Most Republicans in the US Senate voted to acquit former president Donald Trump in last week's impeachment trial, but bipartisan calls were mounting for a government-backed probe into the January 6 Capitol attack.
Here is a look at the likely impacts of such an investigation -- and the possible implications for Trump.
- Trump's actions -
Senator Mitch McConnell, the powerful Senate minority leader who voted to acquit the former president on constitutional grounds, has blamed Trump for the Capitol riots.
Trump loyalists stormed the building in a effort to halt the final certification of President Joe Biden's election victory.
"There's no question -- none -- that president Trump is practically and morally responsible for provoking the events of the day," McConnell told the chamber after the vote.
"President Trump is still liable for everything he did while he was in office," McConnell added. "He didn't get away with anything yet."
The Democrats say Trump, who held a rally urging supporters to "fight like hell", was to blame for inciting the crowd that smashed its way into Congress.
Trump's defense lawyers have drawn attention to the fact he said protesters should demonstrate "peacefully and patriotically."
- Criminal investigations -
Several lawmakers have said they want a special commission to examine January 6 and the events leading up to the attack on the US Capitol that left five people dead.
Such an investigation is only one item on a growing list of legal headaches Trump faces now he is a private citizen without presidential immunity.
Trump is already the target of at least one criminal investigation, led by Manhattan prosecutor Cyrus Vance, who has been fighting for months to obtain eight years of Trump's tax returns.
Initially focused on payments before the 2016 presidential election to two women who claim they had affairs with Trump, the state-level probe is also now examining possible allegations of tax evasion, as well as insurance and bank fraud.
Last week, a prosecutor in Georgia revealed she was investigating Trump's efforts to subvert the state's results in the November 3 election by pressuring local officials to alter the vote count.
He is also being investigated by Washington authorities for his role in the Capitol attack, and is additionally fending off civil lawsuits, including from two women who have alleged he sexually assaulted them and are suing him for defamation.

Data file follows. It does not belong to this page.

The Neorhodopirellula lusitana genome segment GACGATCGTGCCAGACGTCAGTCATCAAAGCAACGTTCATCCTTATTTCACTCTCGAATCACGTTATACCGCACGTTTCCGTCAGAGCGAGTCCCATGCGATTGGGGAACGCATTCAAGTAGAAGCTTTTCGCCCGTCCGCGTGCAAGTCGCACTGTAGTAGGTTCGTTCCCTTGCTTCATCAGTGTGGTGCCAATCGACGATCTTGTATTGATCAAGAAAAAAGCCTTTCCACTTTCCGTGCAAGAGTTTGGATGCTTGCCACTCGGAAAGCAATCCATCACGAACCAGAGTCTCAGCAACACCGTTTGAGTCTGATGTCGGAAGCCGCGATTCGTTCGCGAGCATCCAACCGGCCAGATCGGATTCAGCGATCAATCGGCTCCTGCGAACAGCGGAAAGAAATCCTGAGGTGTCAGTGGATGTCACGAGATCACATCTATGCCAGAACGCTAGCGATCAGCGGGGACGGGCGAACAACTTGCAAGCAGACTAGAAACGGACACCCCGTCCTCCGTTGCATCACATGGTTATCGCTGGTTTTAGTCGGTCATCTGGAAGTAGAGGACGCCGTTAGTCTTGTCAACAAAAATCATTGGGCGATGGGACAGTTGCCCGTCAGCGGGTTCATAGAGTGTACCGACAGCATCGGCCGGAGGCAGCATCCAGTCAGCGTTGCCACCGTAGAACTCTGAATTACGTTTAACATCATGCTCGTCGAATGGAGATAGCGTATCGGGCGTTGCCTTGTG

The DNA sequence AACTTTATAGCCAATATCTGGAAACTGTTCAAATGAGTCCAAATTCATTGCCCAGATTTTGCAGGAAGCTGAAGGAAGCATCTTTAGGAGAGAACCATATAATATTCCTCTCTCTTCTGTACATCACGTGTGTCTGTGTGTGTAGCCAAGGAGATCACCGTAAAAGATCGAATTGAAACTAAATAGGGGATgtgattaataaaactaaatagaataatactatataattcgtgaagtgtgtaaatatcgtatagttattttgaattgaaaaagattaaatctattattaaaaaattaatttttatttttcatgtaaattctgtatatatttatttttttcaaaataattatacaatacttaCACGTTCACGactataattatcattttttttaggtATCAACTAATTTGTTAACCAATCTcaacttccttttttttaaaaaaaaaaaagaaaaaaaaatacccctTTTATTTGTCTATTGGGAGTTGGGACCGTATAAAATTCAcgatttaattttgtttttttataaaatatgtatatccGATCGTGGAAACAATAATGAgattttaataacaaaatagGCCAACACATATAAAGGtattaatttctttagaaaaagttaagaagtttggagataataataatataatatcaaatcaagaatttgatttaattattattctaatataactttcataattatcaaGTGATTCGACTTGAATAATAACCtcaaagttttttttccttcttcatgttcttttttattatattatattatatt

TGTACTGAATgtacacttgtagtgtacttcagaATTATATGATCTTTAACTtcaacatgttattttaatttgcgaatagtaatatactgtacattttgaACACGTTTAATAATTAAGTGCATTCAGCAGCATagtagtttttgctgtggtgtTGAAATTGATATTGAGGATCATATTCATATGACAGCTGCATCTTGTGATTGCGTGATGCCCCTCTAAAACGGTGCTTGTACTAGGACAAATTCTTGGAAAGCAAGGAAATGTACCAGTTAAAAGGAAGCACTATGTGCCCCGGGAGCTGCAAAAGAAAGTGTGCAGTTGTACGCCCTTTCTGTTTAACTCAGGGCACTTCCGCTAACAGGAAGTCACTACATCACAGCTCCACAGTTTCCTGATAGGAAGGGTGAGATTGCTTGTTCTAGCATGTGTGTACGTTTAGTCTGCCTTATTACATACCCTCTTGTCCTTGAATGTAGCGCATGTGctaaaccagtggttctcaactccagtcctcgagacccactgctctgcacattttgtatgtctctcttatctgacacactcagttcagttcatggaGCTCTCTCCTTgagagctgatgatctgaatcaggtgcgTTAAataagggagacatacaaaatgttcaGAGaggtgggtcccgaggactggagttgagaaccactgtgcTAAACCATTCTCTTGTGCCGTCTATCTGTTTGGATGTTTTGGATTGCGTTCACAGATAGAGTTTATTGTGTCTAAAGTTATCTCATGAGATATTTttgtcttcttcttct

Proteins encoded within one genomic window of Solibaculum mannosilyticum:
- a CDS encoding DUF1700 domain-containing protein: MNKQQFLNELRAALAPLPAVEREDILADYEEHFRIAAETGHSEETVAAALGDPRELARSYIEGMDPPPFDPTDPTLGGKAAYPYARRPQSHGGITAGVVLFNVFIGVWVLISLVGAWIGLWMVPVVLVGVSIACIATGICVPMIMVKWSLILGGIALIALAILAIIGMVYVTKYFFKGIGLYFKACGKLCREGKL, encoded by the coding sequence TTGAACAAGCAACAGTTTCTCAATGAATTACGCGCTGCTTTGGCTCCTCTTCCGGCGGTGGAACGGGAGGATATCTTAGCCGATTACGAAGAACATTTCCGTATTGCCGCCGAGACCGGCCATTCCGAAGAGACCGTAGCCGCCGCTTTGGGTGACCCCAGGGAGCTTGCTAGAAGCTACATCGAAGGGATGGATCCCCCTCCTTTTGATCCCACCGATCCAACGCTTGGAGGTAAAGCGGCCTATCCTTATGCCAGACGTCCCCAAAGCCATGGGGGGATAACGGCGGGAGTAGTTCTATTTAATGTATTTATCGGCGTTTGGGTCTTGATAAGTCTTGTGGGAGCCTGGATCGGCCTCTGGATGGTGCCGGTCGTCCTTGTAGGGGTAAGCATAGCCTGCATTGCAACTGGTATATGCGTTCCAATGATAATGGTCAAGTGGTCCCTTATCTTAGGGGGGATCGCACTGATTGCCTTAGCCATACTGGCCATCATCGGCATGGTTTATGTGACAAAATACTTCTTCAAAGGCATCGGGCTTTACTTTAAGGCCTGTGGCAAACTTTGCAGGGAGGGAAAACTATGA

Trump has denied any wrongdoing in all of these cases.
Legal experts have said scoring a conviction against Trump for his role in the insurrection is unlikely, given that his statements would be subject to First Amendment freedom of expression protections.
- '9/11 style' commission -
An exhaustive probe was launched following the September 11, 2001 Al-Qaeda attacks that killed about 3,000 people in the United States.
Democratic Senator Chris Coons, who like all Senate Democrats voted to impeach Trump, said a special commission with similar scope was needed to look at the Capitol insurrection.
"There's still more evidence that the American people need and deserve to hear," he told ABC News on Sunday.
A special "commission is a way to make sure that we secure the Capitol going forward and that we lay bare the record of just how responsible and how abjectly violating of his constitutional oath president Trump really was."
- Bipartisan push -
Trump was acquitted in a 57-43 Senate vote that fell short of the two-thirds majority needed for conviction of inciting the January 6 assault.
Seven Republicans joined Democrats to vote in favor of Trump's conviction.
Several Republicans have said they want a full and independent investigation into the insurrection.
"We need a 9/11 commission to find out what happened to make sure it never happens again," Senator Lindsey Graham of South Carolina, one of Trump's former president's fiercest defenders, told Fox News Sunday.
Senator Bill Cassidy of Louisiana, who was one of the seven Republicans to vote to convict, said there should be "complete investigation".
Trump "should be held accountable," Cassidy told ABC News.